Director: Bryan Singer
Starring: Rami Malek
Early in Bohemian Rhapsody Freddie Mercury (Rami Malek) argues that Queen shouldn't be conventional, a moment that, even at that early stage in the narrative, is hilariously lacking in self-awareness given how conventional the film itself actually is. Yet as formulaic as the film's opening stretch is, by the time it reaches its conclusion Bohemian Rhapsody has managed to overcome its flaws (of which there are many on a basic storytelling level) to become something deeply moving. Maybe it's the music, so familiar, so catchy, so capable of amping a person up. Maybe it's the lead performance by Malek, which transcends mere imitation and hits on something intensely and beautifully true. Whatever it is, once Bohemian Rhapsody gets going it doesn't just take off, it soars.
The road to Bohemian Rhapsody was an arduous one. For the better part of a decade numerous directors, writers, and stars were attached and then dropped out of (or were dropped from) the project and even after production of the film finally got under way, it remained plagued by problems with some scenes being directed by the film's cinematographer Newton Thomas Siegel, credited director Bryan Singer being fired with two weeks remaining on principal production (for frequent absences from the set - though it's worth noting that those absences and the firing coincided with allegations of Singer's sexual predation), and Dexter Fletcher being brought in to finish directing the film. With all that being taken into consideration, it's amazing that Bohemian Rhapsody isn't a complete mess from start to finish, but it does get off to a rough start, adopting a narrative strategy of "this happened and then this happened and then this happened," hitting important moments but not necessarily building a narrative that actually feels like it's developing the characters and the story. Instead it feels like scenes dropped into the movie one after the other without any particular depth, nuance, or grace.
However, once the film gets past the opening stages and starts to settle into its characterization of its protagonist, it improves exponentially. It never shakes that "pause and wink" trap that biopics tend to fall into, where scenes are designed to name drop an event or thing that the audience will easily recognize and feel an instant connection to, scenes where you can practically hear a "Ding!" as it hits the mark (here the band is writing "We Will Rock You" Ding! Here the band is writing "Another One Bites the Dust" Ding!), but at a certain point that stops being a distraction. The film might not have the most elegant screenplay structure, but it quickly comes to excel in using Mercury to fashion an affecting portrait of loneliness. Early in the film Mercury meets and begins dating Mary Austin (Lucy Boynton), a relationship which is precious to him but ultimately at odds with his sexuality. They break up but he keeps her close to him, buying a house for himself and a flat next door for her to live in, ecstatic at the idea that he can look out his window and see into hers. Although he has wealth and fame, he has none of what he actually wants, which is the intimacy of sharing his life with someone. The loneliness encapsulated in that scene, during which he switches a light on and off and encourages Mary to do the same in her flat as if to confirm that not only does he see but is seen in return, is heartbreaking.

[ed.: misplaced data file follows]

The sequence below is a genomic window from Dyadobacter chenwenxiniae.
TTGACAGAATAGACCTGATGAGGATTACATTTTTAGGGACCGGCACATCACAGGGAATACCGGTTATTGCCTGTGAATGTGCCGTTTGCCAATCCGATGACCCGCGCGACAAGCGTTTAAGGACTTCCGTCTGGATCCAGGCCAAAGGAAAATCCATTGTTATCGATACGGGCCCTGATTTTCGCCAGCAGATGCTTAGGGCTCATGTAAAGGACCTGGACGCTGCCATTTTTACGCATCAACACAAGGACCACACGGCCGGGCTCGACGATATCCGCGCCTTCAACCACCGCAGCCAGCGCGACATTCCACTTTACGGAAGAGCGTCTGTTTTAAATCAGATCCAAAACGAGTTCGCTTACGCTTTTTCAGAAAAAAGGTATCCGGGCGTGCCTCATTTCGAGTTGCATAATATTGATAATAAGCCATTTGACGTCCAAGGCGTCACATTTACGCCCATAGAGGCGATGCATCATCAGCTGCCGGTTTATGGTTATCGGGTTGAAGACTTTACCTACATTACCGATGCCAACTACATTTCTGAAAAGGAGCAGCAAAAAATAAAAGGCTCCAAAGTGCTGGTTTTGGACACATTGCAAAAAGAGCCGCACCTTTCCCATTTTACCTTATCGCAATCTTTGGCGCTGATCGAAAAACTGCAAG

That desire to have someone - not to be with someone, but to have someone - emerges as the thread that pulls everything together. It informs so much of what the film shows of Mercury's life in the latter half of its story, as the other band members drift somewhat away, occupied with their partners and families, as Mary drifts away into a new romantic relationship, as the AIDS epidemic casts an even greater shadow on Mercury's sexual life than already existed as a result of bigotry and hatred, that it's little wonder that the Live Aid performance that comes at the film's end and which becomes its showcase sequence is so powerful. In that performance (which is, without question, one of the absolute best sequences in film this year) Mercury finds that connection. He calls to the audience and they answer him in many voices coming together as one. There's a give and take, a relationship, and for the duration of that performance they're everything to him and he's everything to them. If this sequence was the only good thing in the movie, the movie would be worth seeing for it alone because it's just that good.
Fortunately Bohemian Rhapsody has more to its credit than just that sequence, and more than just Malek's terrific, soulful performance. Many of its pleasures are superficial, found in the way the camera moves through certain scenes with a sensual grace, in the costume design, and, of course, in the musical performances. I think that even the most resistant audience member would be quickly won over as soon as one of those songs starts up (and then won over again with the next one and won over again with the next one... a Queen playlist is pretty stacked with awesomeness). Objectively speaking, Bohemian Rhapsody is not a great movie, but by the time you get to the end it feels like a great movie. Sometimes that's more than enough.